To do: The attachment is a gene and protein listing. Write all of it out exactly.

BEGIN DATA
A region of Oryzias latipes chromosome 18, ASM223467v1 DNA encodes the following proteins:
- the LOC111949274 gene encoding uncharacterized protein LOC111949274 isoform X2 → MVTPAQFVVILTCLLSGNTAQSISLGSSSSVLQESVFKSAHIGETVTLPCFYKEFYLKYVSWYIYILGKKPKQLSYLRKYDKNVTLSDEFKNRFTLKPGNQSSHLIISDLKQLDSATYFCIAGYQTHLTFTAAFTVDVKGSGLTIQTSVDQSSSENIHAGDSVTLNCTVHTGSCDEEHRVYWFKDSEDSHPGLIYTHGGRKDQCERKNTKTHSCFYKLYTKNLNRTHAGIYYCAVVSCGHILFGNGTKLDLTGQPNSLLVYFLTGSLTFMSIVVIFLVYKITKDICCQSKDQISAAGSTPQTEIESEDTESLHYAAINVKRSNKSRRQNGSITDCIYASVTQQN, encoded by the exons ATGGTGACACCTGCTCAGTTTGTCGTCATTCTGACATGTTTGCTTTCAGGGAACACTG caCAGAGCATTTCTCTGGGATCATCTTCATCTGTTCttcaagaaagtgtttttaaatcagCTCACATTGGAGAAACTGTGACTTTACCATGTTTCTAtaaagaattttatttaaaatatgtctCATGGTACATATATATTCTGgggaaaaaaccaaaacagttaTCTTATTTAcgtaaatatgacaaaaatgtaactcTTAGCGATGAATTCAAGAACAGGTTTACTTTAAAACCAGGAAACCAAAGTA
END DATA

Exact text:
A region of Oryzias latipes chromosome 18, ASM223467v1 DNA encodes the following proteins:
- the LOC111949274 gene encoding uncharacterized protein LOC111949274 isoform X2 → MVTPAQFVVILTCLLSGNTAQSISLGSSSSVLQESVFKSAHIGETVTLPCFYKEFYLKYVSWYIYILGKKPKQLSYLRKYDKNVTLSDEFKNRFTLKPGNQSSHLIISDLKQLDSATYFCIAGYQTHLTFTAAFTVDVKGSGLTIQTSVDQSSSENIHAGDSVTLNCTVHTGSCDEEHRVYWFKDSEDSHPGLIYTHGGRKDQCERKNTKTHSCFYKLYTKNLNRTHAGIYYCAVVSCGHILFGNGTKLDLTGQPNSLLVYFLTGSLTFMSIVVIFLVYKITKDICCQSKDQISAAGSTPQTEIESEDTESLHYAAINVKRSNKSRRQNGSITDCIYASVTQQN, encoded by the exons ATGGTGACACCTGCTCAGTTTGTCGTCATTCTGACATGTTTGCTTTCAGGGAACACTG caCAGAGCATTTCTCTGGGATCATCTTCATCTGTTCttcaagaaagtgtttttaaatcagCTCACATTGGAGAAACTGTGACTTTACCATGTTTCTAtaaagaattttatttaaaatatgtctCATGGTACATATATATTCTGgggaaaaaaccaaaacagttaTCTTATTTAcgtaaatatgacaaaaatgtaactcTTAGCGATGAATTCAAGAACAGGTTTACTTTAAAACCAGGAAACCAAAGTA